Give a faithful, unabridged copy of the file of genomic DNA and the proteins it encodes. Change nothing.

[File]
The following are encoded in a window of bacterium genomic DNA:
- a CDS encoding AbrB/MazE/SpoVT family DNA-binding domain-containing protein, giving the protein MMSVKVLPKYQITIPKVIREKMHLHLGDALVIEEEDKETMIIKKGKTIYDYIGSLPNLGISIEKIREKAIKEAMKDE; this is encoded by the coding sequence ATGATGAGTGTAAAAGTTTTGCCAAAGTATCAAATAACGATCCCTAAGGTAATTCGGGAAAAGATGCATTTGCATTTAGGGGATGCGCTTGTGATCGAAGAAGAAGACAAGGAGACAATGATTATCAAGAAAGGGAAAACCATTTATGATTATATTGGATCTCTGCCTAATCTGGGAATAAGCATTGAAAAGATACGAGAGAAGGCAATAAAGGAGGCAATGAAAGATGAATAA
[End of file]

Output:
The following are encoded in a window of bacterium genomic DNA:
- a CDS encoding AbrB/MazE/SpoVT family DNA-binding domain-containing protein, giving the protein MMSVKVLPKYQITIPKVIREKMHLHLGDALVIEEEDKETMIIKKGKTIYDYIGSLPNLGISIEKIREKAIKEAMKDE; this is encoded by the coding sequence ATGATGAGTGTAAAAGTTTTGCCAAAGTATCAAATAACGATCCCTAAGGTAATTCGGGAAAAGATGCATTTGCATTTAGGGGATGCGCTTGTGATCGAAGAAGAAGACAAGGAGACAATGATTATCAAGAAAGGGAAAACCATTTATGATTATATTGGATCTCTGCCTAATCTGGGAATAAGCATTGAAAAGATACGAGAGAAGGCAATAAAGGAGGCAATGAAAGATGAATAA